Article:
“Robespierre, haunted by the ghosts of his female victims!”
The above image is meant to depict a scene in Victorien Sardou’s play, Robespierre. On a mission to rescue a victim from the Terror for the purposes of personal comfort, Robespierre gets hounded in the Concierge Prison and by the ghosts of his victims: Camille Desmoulins, Georges Danton, Madame Roland, and even Charlotte Corday all make cameos. Unfortunately for their republican sentiments, they also all bow to the ghost of Queen Marie-Antoinette, implying that they really did have monarchist sentiments all along and that Robespierre’s bloodhounds were right on the money with their accusations. (I mean, I’m just sayin’.)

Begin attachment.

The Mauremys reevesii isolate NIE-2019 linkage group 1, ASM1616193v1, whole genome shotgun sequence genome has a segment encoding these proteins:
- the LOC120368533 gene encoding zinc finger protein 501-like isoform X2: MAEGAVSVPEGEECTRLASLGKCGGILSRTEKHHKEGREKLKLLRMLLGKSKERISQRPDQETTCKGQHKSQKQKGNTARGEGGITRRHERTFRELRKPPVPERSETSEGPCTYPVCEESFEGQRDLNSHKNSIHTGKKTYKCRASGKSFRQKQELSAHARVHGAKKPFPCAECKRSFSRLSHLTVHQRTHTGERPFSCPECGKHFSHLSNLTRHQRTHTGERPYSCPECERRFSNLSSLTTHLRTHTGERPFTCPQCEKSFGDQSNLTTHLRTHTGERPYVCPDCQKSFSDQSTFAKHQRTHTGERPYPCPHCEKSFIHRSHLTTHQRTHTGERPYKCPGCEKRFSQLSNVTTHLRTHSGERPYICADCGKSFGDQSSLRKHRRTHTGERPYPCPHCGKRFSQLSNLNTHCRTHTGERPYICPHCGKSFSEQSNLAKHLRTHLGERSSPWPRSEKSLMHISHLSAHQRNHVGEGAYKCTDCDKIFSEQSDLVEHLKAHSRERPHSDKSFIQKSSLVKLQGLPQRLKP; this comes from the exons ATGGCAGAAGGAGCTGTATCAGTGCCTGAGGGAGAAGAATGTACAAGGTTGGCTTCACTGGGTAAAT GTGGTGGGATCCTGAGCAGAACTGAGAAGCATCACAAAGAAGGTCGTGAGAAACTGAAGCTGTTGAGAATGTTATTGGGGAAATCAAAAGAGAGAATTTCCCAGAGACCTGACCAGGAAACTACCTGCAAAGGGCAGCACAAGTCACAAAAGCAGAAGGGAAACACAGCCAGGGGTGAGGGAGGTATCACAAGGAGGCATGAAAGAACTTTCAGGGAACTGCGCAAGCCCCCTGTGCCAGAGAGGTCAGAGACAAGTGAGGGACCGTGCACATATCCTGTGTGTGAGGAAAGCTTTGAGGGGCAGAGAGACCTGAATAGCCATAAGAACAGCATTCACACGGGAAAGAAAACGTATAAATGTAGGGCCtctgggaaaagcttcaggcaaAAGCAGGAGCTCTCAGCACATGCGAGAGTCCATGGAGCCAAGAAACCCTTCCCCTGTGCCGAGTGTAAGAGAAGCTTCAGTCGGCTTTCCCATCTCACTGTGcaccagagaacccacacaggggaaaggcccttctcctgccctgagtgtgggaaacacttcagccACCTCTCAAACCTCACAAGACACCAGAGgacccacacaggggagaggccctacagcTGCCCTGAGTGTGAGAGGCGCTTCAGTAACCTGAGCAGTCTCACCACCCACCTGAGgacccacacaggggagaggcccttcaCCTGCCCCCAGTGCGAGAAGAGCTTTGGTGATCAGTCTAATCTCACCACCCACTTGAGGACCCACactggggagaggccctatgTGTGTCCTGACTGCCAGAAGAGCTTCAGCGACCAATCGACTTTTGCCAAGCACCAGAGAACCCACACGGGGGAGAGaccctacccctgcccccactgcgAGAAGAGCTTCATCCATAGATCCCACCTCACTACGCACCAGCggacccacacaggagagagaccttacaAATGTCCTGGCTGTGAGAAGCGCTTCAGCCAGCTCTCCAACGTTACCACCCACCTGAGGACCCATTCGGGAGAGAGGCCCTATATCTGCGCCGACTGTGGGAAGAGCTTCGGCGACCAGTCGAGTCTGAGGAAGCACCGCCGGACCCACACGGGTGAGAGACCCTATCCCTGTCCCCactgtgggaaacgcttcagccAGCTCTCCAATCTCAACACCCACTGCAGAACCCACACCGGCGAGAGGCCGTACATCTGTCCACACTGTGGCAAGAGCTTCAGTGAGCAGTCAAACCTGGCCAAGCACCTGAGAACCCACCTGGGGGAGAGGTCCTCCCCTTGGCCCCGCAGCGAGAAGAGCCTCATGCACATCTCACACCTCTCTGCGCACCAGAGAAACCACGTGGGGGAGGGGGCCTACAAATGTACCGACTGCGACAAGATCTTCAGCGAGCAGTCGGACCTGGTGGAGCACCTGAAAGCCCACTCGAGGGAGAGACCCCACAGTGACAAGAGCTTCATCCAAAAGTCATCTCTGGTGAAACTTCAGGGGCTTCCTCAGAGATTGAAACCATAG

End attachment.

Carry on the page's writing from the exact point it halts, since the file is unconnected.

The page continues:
There’s also some implicit misogyny, with Robespierre’s displays of fright and guilt being described as “womanly,” because only women get frightened of vengeful ghosts who are upset you decapitated them. Manly men like Danton would laugh it off. There’s actually a lot going on here and none of it is necessarily “good.”
The play was later novelized and the prose-version of the scene is under the cut. See for yourself!